Wednesday, 29 August 2012

Transference and basics

Well, dear blog-reader, we left off last time with some guest keyboards.  In this session I took the keyboard  MIDI parts from the project at 144bpm and transferred them to the one at 192bpm. There was a small problem in that all the MIDI on events had the same velocity (this sometimes happens in my setup) so I did some humanising, and a little bit of tweaking to manipulate the notes - shortening, lengthening and occasional timing (but hardly any, the notes were wonderfully consistent in timing!). All in all about an hour went into the importing process and then I added some more drums earlier on and then some bass. SOunds simple but it all takes time - I don't seem to have any juicy details to give you. That was the first session this afternoon, and that section is just about ready apart from some guest violin (I hope)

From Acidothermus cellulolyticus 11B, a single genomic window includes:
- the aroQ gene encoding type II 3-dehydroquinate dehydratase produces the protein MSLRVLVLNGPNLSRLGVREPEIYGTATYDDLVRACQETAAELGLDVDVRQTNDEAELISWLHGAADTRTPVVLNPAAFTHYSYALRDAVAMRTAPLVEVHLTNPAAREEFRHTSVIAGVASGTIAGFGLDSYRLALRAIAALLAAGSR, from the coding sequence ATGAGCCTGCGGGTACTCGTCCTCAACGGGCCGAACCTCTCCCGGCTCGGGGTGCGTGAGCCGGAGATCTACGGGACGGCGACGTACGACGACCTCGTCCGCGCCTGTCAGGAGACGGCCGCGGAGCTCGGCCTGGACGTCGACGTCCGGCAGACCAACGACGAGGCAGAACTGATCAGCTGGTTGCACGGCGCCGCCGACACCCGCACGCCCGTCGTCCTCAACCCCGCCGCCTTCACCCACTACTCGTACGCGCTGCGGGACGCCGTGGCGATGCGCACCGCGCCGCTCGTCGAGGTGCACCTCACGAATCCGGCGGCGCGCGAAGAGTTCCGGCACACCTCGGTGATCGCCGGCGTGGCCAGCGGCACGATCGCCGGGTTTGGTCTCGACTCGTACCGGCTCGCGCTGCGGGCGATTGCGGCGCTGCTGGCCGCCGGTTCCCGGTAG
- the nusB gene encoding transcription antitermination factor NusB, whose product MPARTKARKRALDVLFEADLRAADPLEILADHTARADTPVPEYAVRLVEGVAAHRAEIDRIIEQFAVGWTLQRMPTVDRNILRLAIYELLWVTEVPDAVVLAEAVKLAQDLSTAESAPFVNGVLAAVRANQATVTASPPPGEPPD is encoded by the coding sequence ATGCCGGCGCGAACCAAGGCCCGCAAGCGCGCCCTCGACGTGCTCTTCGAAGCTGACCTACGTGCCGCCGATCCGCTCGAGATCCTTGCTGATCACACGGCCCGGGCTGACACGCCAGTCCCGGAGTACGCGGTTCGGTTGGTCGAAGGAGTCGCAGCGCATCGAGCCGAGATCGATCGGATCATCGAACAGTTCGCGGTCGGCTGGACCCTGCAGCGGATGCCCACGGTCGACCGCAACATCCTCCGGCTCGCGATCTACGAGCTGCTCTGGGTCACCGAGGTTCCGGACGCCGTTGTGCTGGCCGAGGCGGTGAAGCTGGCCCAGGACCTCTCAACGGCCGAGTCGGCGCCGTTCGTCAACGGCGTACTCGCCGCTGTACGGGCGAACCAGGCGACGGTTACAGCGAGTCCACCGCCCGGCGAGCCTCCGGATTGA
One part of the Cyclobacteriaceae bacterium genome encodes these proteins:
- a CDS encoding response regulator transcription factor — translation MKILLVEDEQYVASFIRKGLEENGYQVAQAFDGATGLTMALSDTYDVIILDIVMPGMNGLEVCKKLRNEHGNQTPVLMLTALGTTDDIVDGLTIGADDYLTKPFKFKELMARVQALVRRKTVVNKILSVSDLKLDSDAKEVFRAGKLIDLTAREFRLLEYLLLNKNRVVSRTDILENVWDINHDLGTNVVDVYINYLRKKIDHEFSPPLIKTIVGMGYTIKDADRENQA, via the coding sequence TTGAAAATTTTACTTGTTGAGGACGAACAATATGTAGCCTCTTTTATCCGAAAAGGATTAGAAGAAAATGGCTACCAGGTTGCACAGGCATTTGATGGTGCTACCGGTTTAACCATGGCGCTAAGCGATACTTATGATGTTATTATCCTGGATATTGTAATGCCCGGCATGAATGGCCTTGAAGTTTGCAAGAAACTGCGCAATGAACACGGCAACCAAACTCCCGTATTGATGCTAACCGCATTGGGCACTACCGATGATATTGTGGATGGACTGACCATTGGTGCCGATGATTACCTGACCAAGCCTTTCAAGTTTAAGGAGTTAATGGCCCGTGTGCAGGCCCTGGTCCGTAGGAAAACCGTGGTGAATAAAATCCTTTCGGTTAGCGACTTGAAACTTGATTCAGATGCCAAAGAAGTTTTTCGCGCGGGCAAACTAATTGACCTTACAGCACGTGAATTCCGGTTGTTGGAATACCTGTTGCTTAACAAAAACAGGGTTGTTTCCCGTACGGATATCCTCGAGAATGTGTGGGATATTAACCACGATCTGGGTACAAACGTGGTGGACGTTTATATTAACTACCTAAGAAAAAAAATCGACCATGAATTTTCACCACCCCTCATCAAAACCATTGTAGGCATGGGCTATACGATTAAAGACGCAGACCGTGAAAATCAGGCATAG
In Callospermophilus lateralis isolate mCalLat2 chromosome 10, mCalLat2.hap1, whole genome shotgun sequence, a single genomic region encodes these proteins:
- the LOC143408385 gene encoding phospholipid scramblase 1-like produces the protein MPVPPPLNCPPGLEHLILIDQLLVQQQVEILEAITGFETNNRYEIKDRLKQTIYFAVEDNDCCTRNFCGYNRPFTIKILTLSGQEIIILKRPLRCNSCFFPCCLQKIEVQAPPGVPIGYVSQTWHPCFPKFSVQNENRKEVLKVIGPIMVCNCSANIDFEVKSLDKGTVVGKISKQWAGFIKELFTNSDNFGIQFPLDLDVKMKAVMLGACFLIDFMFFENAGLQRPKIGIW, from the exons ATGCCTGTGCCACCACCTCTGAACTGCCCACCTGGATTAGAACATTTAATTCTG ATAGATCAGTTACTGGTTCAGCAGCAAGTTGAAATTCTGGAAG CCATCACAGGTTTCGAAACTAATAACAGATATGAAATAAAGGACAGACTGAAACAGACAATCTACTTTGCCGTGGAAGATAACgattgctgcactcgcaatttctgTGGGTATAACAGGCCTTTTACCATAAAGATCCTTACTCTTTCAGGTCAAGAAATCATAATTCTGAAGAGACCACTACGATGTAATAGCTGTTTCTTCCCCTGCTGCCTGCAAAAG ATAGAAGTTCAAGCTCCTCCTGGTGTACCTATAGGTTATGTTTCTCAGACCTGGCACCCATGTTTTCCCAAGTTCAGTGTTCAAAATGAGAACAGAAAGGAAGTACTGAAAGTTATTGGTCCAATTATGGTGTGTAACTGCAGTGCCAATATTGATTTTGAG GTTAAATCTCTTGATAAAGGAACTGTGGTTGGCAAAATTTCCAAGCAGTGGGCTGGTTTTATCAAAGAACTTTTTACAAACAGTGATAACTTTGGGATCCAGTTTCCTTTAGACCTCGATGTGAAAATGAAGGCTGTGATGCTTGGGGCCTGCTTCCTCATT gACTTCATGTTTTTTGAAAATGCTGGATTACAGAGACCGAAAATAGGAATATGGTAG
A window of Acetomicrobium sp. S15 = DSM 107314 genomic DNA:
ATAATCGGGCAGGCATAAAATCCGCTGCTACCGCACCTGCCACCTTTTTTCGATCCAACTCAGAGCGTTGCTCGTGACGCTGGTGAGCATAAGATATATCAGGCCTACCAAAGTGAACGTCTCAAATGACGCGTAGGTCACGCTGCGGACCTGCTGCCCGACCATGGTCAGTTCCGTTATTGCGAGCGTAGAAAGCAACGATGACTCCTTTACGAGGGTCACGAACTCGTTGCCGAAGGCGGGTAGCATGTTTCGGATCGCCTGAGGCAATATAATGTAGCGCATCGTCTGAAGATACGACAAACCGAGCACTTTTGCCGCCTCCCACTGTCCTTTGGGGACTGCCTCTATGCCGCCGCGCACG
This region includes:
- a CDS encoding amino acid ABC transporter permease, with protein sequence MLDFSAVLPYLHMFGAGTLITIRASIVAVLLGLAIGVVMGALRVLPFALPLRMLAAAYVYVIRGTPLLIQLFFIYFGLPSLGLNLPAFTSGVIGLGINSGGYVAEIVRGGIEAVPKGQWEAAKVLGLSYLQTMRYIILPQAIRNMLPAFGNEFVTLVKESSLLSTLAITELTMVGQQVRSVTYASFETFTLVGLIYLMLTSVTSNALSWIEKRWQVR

This evening I have worked on a different section, the first section of the album (probably) called "A View To The Bridge" (which is a play on the play entitled "A View From The Bridge" by Arthur Miller, and is a reference ot the fact that we can see Ovingham Bridge from our house, down the hill in the valley) This section is based on a bassline I have been playing with which I can best desctibe as "rich and fruity" - it's similar to one used on 11 Bells, but in 8/8 rather than 9/8. Kind of Funky. The whole section will be bass-focussed, and will feature "refrain" bits (using the aforementioned bass riff) and "other" bits where different styles are introduced. Probably Jazz, Reggae, Disco and spacey. Each time before the refrain there is a stabby bit such as James Brown might have used (brass) which I am going to use as a sort of "call to order" after going off-topic with the "other" bits.